The first Newspoll in four weeks is well in line with other results to emerge from a busy weekend polling cycle, with Essential Research still to come.
The first Newspoll in four weeks has Labor leading 53-47, compared with 51-49 in favour of the Coalition last time. Primary votes are 38% for the Coalition (down five), 34% for Labor (steady) and 14% for the Greens (up three). Tony Abbott is down five on approval to 35% and up nine on disapproval to 56%, while Bill Shorten is up four to 35% and down one to 41%. Abbott’s lead as preferred prime minister has shrunk from 41-33 to 40-38.
This is the latest in a polling avalanche which has followed the interruption of Easter and Anzac Day, to which Essential Research is still to be added tomorrow. Three other polls published over the past two days have produced strikingly similar results on the primary vote, from which Newspoll differs in having Labor lower and the Greens higher:
• Galaxy, for the first time adding an online panel component to its live-interview phone polling to produce an enlarged sample of 1391, has the Labor lead at 52-48, with primary votes of 39% for the Coalition, 37% for Labor, 11% for the Greens and 6% for Palmer United.
• A ReachTEL poll conducted on Saturday, also from a larger-than-usual sample of 4016, has Labor’s lead at 54-46, with primary votes of 38.9% for the Coalition, 39.6% for Labor, 11.2% for the Greens and 6.0% for Palmer United.
• Morgan’s multi-mode face-to-face plus SMS poll, conducted every weekend but compiled fortnightly, has Labor leading 53.5-46.5 according to the conventional two-party preferred method that allocates preferences as per the result of the previous election, increasing to 55-45 when preferences were allocated by the respondent. The primary votes are 37.5% for the Coalition, 37% for Labor, 12% for the Greens and 5.5% for Palmer United.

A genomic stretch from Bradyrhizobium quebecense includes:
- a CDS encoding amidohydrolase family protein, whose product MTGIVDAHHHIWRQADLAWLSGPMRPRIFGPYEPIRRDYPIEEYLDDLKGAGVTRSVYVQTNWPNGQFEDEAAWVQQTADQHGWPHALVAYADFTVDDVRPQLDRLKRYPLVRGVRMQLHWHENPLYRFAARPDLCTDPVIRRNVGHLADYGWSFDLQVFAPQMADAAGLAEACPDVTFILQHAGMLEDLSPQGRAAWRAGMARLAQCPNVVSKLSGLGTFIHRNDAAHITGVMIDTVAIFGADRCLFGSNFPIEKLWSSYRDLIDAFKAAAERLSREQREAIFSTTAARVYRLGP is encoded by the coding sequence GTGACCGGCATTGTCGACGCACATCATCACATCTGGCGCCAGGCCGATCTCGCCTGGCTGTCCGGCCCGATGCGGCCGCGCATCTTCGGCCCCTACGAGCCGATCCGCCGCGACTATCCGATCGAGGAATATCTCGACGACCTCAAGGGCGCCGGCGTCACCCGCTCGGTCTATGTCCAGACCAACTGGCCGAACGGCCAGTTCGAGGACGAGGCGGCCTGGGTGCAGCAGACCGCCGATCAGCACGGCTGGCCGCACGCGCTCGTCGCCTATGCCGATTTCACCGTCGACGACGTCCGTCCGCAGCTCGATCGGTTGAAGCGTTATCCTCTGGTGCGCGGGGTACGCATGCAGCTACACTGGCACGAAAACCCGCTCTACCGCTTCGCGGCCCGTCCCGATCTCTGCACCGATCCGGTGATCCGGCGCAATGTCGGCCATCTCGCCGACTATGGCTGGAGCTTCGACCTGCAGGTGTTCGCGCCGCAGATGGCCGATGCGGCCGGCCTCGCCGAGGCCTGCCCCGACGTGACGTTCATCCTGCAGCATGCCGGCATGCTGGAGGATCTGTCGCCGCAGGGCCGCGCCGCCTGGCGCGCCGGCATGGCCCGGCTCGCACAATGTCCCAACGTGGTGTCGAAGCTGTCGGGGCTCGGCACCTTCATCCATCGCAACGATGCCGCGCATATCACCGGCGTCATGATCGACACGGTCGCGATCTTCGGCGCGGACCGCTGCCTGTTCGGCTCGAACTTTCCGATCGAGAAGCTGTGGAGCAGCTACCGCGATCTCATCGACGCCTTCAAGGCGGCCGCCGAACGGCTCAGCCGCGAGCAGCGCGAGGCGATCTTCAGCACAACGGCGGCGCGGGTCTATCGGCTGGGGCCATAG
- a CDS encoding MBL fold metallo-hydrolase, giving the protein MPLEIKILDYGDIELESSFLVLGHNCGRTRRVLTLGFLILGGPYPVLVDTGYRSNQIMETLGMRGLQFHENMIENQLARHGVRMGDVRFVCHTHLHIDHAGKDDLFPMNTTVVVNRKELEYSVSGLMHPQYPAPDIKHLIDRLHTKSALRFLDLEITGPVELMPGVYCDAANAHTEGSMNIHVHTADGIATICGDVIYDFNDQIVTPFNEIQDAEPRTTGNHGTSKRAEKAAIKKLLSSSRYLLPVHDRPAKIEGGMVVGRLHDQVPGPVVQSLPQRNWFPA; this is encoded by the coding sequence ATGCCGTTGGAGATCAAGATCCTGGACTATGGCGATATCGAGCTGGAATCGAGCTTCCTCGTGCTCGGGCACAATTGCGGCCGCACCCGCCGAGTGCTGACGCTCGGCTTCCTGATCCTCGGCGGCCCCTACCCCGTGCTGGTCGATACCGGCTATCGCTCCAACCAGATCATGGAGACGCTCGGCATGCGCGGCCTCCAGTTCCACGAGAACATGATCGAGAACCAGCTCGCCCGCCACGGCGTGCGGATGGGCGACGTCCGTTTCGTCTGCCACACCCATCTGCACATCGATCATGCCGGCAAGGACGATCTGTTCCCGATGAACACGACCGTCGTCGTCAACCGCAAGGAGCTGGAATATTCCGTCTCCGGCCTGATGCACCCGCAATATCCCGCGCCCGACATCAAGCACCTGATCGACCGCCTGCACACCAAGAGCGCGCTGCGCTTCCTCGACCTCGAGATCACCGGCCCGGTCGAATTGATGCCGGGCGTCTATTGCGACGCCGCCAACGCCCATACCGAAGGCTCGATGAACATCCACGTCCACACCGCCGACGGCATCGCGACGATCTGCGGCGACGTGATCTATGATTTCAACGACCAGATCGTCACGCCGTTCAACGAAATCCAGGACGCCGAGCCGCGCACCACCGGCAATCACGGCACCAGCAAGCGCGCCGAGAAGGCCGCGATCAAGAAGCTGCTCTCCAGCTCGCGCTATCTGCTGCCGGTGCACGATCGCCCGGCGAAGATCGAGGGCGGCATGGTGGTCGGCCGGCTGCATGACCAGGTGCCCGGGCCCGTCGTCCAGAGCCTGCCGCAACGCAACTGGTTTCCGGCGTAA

UPDATE: And now Essential Research comes in entirely unchanged on last week, with Labor leading 52-48 from primary votes of 40% for the Coalition, 38% for Labor, 10% for the Greens and 5% for Palmer United. Questions on the deficit tax show the importance of wording in these situations – just as carbon tax questions got a more favourable response when the rationale for them was laid out, inquiry about “a temporary ‘deficit’ tax on high and middle income earners aimed at bringing the budget back to surplus” has support and opposition tied at 34%. However, 48% favour the proposition that “introducing a new ‘deficit’ tax would be a broken promise by the Abbott Government” versus 33% for “it is more important to reduce the deficit than stick to pre-election promises”.
Other findings have “management of the Australian economy” all but unchanged since a year ago, with a total good rating of 40% (up one) and total bad of 31% (down one), but with results by party support having changed beyond recognition; Joe Hockey favoured over Chris Bowen to manage the economy by 33% to 27%; Labor better than Liberal at “representing the interests of working families (47-20), Liberal a lot better than Labor at “representing the interests of the large corporate and financial interests” (54-13), and Liberal better at handling the economy overall (40-26); 23% very concerned about job losses, 34% somewhat concerned and 29% not at all concerned; 77% believing the gap between rich and poor to have increased over the last 10 years, with only 3% for decreased; 29% thinking their own financial situation good versus 26% for poor; “the cost of living” rated by far the economic issue of most concern (56%, with unemployment in second place on 11%).